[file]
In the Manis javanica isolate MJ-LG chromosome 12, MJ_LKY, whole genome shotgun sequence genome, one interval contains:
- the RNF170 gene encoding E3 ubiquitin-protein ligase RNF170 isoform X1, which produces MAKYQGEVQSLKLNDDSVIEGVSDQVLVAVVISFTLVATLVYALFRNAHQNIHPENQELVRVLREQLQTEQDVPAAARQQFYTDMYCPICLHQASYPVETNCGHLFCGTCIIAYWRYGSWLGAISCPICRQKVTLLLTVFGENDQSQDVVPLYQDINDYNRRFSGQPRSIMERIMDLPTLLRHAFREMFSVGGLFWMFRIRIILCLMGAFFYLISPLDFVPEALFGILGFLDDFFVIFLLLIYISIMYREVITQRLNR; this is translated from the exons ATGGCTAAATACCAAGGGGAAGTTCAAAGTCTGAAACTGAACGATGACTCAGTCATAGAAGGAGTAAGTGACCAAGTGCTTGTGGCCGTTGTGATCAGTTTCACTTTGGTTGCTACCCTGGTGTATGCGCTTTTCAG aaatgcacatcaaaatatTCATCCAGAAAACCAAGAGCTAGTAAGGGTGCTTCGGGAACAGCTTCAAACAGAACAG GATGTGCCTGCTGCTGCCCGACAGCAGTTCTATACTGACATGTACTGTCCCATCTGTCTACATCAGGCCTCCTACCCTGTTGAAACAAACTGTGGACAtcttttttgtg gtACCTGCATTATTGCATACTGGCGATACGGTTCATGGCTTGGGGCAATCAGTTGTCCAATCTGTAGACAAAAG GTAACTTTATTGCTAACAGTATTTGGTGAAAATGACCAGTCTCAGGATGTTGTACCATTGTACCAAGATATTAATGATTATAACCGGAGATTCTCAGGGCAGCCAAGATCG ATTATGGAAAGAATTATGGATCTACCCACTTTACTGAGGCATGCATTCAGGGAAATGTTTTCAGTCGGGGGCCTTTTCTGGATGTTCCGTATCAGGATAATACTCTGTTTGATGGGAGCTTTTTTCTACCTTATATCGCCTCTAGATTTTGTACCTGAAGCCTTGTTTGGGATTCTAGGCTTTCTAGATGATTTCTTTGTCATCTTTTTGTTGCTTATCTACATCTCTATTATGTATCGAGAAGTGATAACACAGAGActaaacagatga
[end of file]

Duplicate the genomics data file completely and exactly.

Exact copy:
In the Manis javanica isolate MJ-LG chromosome 12, MJ_LKY, whole genome shotgun sequence genome, one interval contains:
- the RNF170 gene encoding E3 ubiquitin-protein ligase RNF170 isoform X1, which produces MAKYQGEVQSLKLNDDSVIEGVSDQVLVAVVISFTLVATLVYALFRNAHQNIHPENQELVRVLREQLQTEQDVPAAARQQFYTDMYCPICLHQASYPVETNCGHLFCGTCIIAYWRYGSWLGAISCPICRQKVTLLLTVFGENDQSQDVVPLYQDINDYNRRFSGQPRSIMERIMDLPTLLRHAFREMFSVGGLFWMFRIRIILCLMGAFFYLISPLDFVPEALFGILGFLDDFFVIFLLLIYISIMYREVITQRLNR; this is translated from the exons ATGGCTAAATACCAAGGGGAAGTTCAAAGTCTGAAACTGAACGATGACTCAGTCATAGAAGGAGTAAGTGACCAAGTGCTTGTGGCCGTTGTGATCAGTTTCACTTTGGTTGCTACCCTGGTGTATGCGCTTTTCAG aaatgcacatcaaaatatTCATCCAGAAAACCAAGAGCTAGTAAGGGTGCTTCGGGAACAGCTTCAAACAGAACAG GATGTGCCTGCTGCTGCCCGACAGCAGTTCTATACTGACATGTACTGTCCCATCTGTCTACATCAGGCCTCCTACCCTGTTGAAACAAACTGTGGACAtcttttttgtg gtACCTGCATTATTGCATACTGGCGATACGGTTCATGGCTTGGGGCAATCAGTTGTCCAATCTGTAGACAAAAG GTAACTTTATTGCTAACAGTATTTGGTGAAAATGACCAGTCTCAGGATGTTGTACCATTGTACCAAGATATTAATGATTATAACCGGAGATTCTCAGGGCAGCCAAGATCG ATTATGGAAAGAATTATGGATCTACCCACTTTACTGAGGCATGCATTCAGGGAAATGTTTTCAGTCGGGGGCCTTTTCTGGATGTTCCGTATCAGGATAATACTCTGTTTGATGGGAGCTTTTTTCTACCTTATATCGCCTCTAGATTTTGTACCTGAAGCCTTGTTTGGGATTCTAGGCTTTCTAGATGATTTCTTTGTCATCTTTTTGTTGCTTATCTACATCTCTATTATGTATCGAGAAGTGATAACACAGAGActaaacagatga